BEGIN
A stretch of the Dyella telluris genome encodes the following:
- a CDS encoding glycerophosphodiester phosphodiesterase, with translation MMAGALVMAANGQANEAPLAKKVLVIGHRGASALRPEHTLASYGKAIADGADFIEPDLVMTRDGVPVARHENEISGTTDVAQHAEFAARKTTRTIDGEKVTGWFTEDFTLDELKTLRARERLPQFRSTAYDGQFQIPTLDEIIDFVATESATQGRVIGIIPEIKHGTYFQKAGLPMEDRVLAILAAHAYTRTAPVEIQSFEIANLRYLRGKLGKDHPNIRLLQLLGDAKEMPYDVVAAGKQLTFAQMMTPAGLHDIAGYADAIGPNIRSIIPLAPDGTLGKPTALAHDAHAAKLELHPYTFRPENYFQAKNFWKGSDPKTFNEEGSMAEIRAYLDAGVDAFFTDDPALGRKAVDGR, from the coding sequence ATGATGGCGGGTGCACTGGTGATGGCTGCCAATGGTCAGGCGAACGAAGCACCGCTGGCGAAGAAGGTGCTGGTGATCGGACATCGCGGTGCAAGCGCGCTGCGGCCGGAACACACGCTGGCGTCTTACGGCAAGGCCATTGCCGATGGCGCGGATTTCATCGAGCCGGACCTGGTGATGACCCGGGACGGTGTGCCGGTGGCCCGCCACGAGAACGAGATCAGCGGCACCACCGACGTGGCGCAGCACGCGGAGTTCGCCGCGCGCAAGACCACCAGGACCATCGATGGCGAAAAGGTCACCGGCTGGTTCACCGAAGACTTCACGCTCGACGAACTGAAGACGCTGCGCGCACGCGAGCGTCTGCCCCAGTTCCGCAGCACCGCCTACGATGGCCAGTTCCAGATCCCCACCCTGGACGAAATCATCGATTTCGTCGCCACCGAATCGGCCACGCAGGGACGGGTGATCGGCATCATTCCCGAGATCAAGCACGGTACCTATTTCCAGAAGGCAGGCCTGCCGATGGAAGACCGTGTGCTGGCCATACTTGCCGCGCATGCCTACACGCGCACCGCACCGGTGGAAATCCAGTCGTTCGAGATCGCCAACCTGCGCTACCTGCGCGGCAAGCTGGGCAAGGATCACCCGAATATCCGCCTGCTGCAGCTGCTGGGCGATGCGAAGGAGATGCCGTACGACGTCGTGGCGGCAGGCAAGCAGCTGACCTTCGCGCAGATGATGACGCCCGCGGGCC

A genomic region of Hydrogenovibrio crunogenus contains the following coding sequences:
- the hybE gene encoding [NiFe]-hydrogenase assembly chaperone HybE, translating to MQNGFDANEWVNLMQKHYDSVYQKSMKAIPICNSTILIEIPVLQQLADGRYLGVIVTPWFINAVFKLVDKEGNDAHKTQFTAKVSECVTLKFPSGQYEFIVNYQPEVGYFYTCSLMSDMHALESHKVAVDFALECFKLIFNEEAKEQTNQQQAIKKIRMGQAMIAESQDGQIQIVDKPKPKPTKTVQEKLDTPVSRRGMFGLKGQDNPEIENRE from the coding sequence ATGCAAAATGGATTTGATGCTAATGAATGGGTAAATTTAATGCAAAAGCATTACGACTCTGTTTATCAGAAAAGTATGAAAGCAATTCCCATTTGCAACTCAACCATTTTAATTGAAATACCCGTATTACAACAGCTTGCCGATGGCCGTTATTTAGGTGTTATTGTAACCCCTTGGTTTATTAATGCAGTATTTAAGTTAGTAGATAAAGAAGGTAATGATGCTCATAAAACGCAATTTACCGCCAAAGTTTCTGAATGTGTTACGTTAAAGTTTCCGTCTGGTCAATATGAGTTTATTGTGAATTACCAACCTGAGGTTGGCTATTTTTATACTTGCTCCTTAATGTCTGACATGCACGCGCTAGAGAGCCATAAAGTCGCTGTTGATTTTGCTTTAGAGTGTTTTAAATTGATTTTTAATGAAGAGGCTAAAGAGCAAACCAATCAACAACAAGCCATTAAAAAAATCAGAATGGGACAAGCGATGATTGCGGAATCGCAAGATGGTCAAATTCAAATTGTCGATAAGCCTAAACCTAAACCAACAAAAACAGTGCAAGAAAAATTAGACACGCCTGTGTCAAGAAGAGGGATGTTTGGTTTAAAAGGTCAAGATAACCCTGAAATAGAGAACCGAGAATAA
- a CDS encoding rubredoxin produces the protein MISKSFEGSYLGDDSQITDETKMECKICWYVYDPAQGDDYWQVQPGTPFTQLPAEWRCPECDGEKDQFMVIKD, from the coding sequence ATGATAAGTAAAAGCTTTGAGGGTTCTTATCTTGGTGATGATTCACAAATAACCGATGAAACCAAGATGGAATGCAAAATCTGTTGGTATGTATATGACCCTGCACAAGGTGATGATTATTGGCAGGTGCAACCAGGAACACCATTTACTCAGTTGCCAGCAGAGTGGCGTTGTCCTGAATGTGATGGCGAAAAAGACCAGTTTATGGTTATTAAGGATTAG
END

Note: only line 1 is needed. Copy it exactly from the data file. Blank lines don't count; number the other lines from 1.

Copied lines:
A stretch of the Dyella telluris genome encodes the following: